Queensland senator Matt Canavan pronounced that every Australian should be willing to pay higher interest rates on their mortgage to send a message to banks that have stopped lending to dud fossil fuel projects. Once the last resort of Millennials seeking to buy their first home, now Canavan wants "the bank of Mum and Dad" to finance a coal mine buyers' scheme. NSW Treasurer and Energy Minister Matt Kean perhaps summed it up best with his tweet: "Great, so now [Canavan] is proposing a great big new tax on the Australian dream where every Australian home owner and small business pays more on their mortgage to fund his climate denialism."
Things truly hit peak ridiculous when Resources Minister Keith Pitt demanded a $250 billion loan and insurance facility for the fossil fuel sector in return for agreeing to a net zero target. Is it just an ambit claim, designed to make some smaller sweetheart subsidy - say, $25 billion - seem reasonable by comparison? Or is Keith Pitt seriously suggesting Australia's taxpayers singlehandedly underwrite the financing and insurance of the global coal industry, after China, the United States, Britain, Canada, France, Germany, Italy, Japan and South Korea, plus the European Union, all announced they will stop financing coal projects overseas?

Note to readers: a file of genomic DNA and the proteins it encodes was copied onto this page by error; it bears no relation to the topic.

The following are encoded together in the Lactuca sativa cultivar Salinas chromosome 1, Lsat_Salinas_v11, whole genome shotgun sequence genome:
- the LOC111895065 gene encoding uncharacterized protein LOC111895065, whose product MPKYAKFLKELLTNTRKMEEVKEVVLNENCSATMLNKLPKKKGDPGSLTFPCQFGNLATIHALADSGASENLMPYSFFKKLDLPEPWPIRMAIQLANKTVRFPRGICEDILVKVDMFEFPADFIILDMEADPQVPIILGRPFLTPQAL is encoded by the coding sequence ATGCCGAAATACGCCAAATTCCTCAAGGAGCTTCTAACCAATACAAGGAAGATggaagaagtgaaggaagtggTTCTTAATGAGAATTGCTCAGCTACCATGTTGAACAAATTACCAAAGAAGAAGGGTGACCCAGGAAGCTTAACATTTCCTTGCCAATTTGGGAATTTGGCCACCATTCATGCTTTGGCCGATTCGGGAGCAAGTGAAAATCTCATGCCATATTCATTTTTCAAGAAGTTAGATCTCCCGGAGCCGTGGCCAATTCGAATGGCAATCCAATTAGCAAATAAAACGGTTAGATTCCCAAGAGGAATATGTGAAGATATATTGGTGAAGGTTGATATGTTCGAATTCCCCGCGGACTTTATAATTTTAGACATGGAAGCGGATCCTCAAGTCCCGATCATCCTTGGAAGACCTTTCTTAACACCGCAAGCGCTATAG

To be fair, Pitt's ransom demand was rightly scorned by several Liberals and seemed dead on arrival, while Canavan's outlandish suggestion was politely ignored like a fart in a lift. But it illustrates just how far from reality the Australian climate debate has strayed.
The problem for the Prime Minister is that reality is starting to impinge on the politics. US President Joe Biden announced lease sales for 30GW of offshore wind projects around the US coastline, while Angus Taylor has only just introduced a bill to set up a regulatory framework for Australia's offshore wind market, which has the capacity to power our domestic needs many times over. The head of Volkswagen was on the radio describing how Australia's weak fuel efficiency standards has not only made Australia a dumping ground for old inefficient gas-guzzlers, but we can't even access newer, safer cars, because Australian petrol is too dirty to work in new car engines. Most car manufacturers are going all-electric, while Australia still has fuel standards from the '90s. Though Climate of the Nation shows two-thirds of Australians would consider buying one when they next replace their car, thanks to the Coalition dragging its heels, Australians can't even access most electric vehicles on the market.
The rest of the world is moving to decarbonise, global finance won't touch fossil fuels with a 10-foot pole, and the Australian public wants to transition to renewable energy. We don't need a miracle to begin seriously reducing Australia's emissions - but we do need a plan that isn't a climate fraud.
- Ebony Bennett is deputy director at the Australia Institute and a regular columnist. Twitter: @ebony_bennett